bald man with child

What Does the Sonic Hedgehog Gene Do for Hair Loss?


  • “Sonic hedgehog” is a protein that regulates how cells become specialized and differentiate.
  • Animal and lab tests have found that it can regrow hair on mice and in human cells.
  • However, we’re quite a long way from using genetic engineering to revive your hairline.

As we use maps of the human genome and new tools like CRISPR to experiment, we’re learning much more about the body and finding exciting new treatments. One of them uses a protein named after a video game character to recover hair. Here’s what you should know about “sonic hedgehog” and hair loss.

What Is “Sonic Hedgehog?”

“Sonic hedgehog” is a protein encoded by the SHH gene. It gets the hedgehog name from what happens when you “knock it out” in a lab; the fruit flies without it were covered in pointy spikes, similar to the adorable spiny mammal.

The “sonic” is a tribute to the video game character. One of the geneticists was debating which hedgehog to name the protein after when his wife came home with a gaming magazine, and the rest is history.

In general, it’s responsible for cell differentiation as fetuses grow. Think of it as sort of the genetic “supervisor” for growing mammals, figuring out where the various systems go, how far they should grow, and so on. Every one of us can thank this protein for how we turned out.

What Does Sonic Hedgehog Have To Do With Hair Loss?

man holding his hands over his head

To understand that, we first have to understand how we lose hair. Hair follicles generally die off because they lose blood circulation and don’t have the stem cells to regenerate. This can be due to the action of androgens on the body or because the follicle is injured somehow, such as through a scar or a burn.

If that weren’t enough, the hair follicles you’re born with are the ones you have all throughout your life. If you lose one, it’s not going to grow back. This is why even people without male pattern baldness will experience some thinning and hair loss. Sheer attrition will wear down any hairline.

That’s where this protein comes in. Researchers were wondering if it could be used to re-differentiate hair follicles in skin, turning back the clock on skin and bringing them back to life. And, sure enough, in mice studies, it worked.

This has implications beyond your hairline, as it proves that protein signals can revive even scarred or burned skin. And, just as important, it was found they could narrowly target the hair follicle, leaving the rest of the skin alone.

Other experiments using human cells “on the bench” were equally successful. So, how close are we to using this science to get your hairline back? Well, probably not as close as you’d like.

Will I Be Able To Use Sonic Hedgehog Treatments To Reverse My Hair Loss?

person with thinning hair

Unfortunately, treatments with the sonic hedgehog protein are a long way off from your doctor’s office or store shelves.

To start with, there need to be several phases of human trials before a drug is approved, and as of this writing, there’s no such trial planned, let alone a drug candidate picked.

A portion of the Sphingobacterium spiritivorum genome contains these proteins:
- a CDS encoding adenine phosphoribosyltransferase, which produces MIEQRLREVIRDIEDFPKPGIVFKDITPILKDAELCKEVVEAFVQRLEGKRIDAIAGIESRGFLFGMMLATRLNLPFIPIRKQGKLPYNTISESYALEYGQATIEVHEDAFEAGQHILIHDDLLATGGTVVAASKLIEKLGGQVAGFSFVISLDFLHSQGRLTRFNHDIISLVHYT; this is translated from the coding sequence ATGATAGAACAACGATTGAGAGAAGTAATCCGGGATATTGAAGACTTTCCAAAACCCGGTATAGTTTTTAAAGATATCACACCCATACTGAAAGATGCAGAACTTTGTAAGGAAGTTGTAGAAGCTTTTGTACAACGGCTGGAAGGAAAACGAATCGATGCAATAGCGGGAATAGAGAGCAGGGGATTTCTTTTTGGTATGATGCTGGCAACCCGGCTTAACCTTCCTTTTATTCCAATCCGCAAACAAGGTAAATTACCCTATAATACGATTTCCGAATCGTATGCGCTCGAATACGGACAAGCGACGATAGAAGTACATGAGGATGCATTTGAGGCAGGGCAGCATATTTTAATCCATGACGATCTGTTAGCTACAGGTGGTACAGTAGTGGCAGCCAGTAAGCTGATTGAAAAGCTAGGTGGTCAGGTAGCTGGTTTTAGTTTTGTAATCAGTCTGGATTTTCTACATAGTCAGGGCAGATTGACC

There are excellent reasons for that. The same protein that regrows your hair can, in other scenarios, cause cancer. Another concern is risk to developing fetuses, which offers its own set of testing concerns.

Before a single person can take a pill or rub an ointment where they want hair back, pharmaceutical companies are going to be very sure it’s not going to be harmful to them. That means more studies, which take time.

Secondly, it’s not clear that this treatment would be available to people with androgenic alopecia at first. Since the technique was developed to treat scarred skin, the initial focus may be on developing medications that help injured people regrow injured skin with minimal scarring.

Finally, there’s the very real possibility that this may not work in human trials. Any number of drugs that are promising in animal studies and on the bench turn out to be duds when they leave the lab. That would send anybody developing treatments back to the drawing board, although at least they’d go back with more knowledge than when they started.

In short, if we get this as a hair loss treatment at all, it may be a decade or more before it arrives. That doesn’t mean you’ll lack options while you wait, however.

What Can I Do To Treat My Hair Loss?

bald man

While you’re waiting for revolutionary hair loss treatments, you do have a few options to consider in the meantime.

  • Finasteride (Propecia). Finasteride is an androgen blocker designed to slow hair loss by limiting the action of androgens like dihydrogen testosterone on your hair follicles. Since it’s widely available in both generic and brand-name forms and has been on the market since 1992, it’s a well-tested medication that can be prescribed with a telehealth consultation.
  • Minoxidil (Rogaine). Loss of circulation to your scalp is what kills off hair follicles. Minoxidil is a vasodilator that opens up blood vessels and brings vital circulation back to your scalp. Also on the market for decades, it’s well understood and generally effective.
  • Hair transplant surgery. This technique takes hair from where you have it and relocates it to places where you don’t. It doesn’t require a hospital stay, but it can be painful, and you’ll have to work to protect the hair once it’s in place. It also may not be covered by your insurance.
  • Laser therapy. A process to use laser light to improve hair density is showing some promise. That said, it has yet to be studied with the scientific rigor it needs to be considered a credible therapy, and it also isn’t covered by insurance.

Ready to treat your hair loss now? Don’t wait for science to catch up with your needs. Visit our hair restoration page to learn how eDrugstore can help.

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